When it is desired to use the same system and device as a wet cleaning system or hot water extraction unit, the cover on the second compartment is removed and a recovery tank is disposed within that area. The exterior walls of the recovery tank are in close engagement with the interior walls of the second compartment and the hose used for the conventional dry cleaning operation leading into the second compartment is closed by means of a cap or other suitable means. The recovery tank has a riser tube extending into the recovery tank. The base of the riser tube and the adjacent portion of the recovery tank are open so as to be subject to the vacuum conditions in the housing. Suitable means are provided to enable the application of chemically-laden water to the rug or the surface of the floor. Such means may be attached to a conventional faucet, or any other desired method supplying the chemically-laden liquid may be utilized.
The recovery tank is provided with a dome having an inlet in its cover portion or at any other suitable place leading into the recovery tank. The inlet is provided interiorly of the recovery tank with a downwardly extending deflector. The upper end of the riser tube carries a filter means.
When the cleaning system of the present invention is to be used for hot water extraction, the same vacuum conditions, as above described, are created within the housing. These vacuum conditions are also thereby created in the recovery tank via the riser tube thereby drawing the liquid previously applied to the rug or other surface up through a hand tool and into the recovery tank. Thus, a compact, efficient and extremely functional unit is provided in which substantially the same basic means are used for a dry vacuum cleaning operation and wet cleaning system with the latter being accomplished merely by the insertion of a recovery tank into the already provided receptacle. The unit may be so compact in size as to be easily manipulatable by a person engaged in household, non-industrious cleaning.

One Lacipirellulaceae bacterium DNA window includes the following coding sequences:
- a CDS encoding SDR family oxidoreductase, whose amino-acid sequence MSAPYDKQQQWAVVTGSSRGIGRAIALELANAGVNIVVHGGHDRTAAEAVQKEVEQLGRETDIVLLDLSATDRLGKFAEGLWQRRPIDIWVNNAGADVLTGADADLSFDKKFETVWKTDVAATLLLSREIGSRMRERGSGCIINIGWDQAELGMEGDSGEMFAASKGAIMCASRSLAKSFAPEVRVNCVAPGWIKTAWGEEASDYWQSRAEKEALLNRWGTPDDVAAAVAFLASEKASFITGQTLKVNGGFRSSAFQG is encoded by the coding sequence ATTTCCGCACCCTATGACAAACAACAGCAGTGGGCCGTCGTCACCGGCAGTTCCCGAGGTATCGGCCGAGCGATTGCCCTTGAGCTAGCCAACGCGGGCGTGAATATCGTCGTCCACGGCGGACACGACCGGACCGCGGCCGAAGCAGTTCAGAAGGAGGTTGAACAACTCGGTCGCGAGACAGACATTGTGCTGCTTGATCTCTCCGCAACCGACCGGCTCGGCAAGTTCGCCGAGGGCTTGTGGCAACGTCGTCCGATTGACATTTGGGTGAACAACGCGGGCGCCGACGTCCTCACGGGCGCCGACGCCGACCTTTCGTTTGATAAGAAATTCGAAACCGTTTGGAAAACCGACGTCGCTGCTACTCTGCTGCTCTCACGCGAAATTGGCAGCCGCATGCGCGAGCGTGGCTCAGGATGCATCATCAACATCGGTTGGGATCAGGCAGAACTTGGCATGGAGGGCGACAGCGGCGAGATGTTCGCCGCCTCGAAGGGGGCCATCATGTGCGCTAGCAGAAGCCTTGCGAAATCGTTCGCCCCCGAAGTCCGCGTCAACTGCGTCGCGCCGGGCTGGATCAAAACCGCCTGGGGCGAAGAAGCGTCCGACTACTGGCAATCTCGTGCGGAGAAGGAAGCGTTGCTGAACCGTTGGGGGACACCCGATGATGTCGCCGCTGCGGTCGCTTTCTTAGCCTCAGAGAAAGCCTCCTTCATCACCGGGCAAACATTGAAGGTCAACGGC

Hereinafter reference will be made a specific embodiments of the present invention taken in conjunction with the following drawings. This description and the illustrations are not to be considered as a limitation upon the scope of the invention but merely to facilitate an understanding thereof.
In the drawings:
FIG. 1 is a side view partly in section of the cleaning device of the system of the present invention used as a dry vacuum cleaner;
FIG. 2 is a plan view of the cleaning device of the system of the present invention;
FIG. 3 is a side view of the dividing wall which compartmentalizes the cleaning device of the system of the present invention;
FIG. 4 is a side view partly in section of the cleaning device of the system of the present invention for use as a hot water extraction unit;
FIG. 5 is a plan view of the various structural elements comprising the means for applying the chemically-laden liquid to a rug or other surface and the hand tool for removing the liquid;
FIG. 6 is a view of the filter cartridge used with the cleaning device of the system of the present invention in position on the riser tube of the recovery tank;
FIG. 7 is a side view partly in section of a modified form of the cleaning device of the system of the present invention used as a dry vacuum cleaner;
FIG. 8 is a side view partly in section of a modified form of the cleaning device of the system of the present invention used as a hot water extraction unit.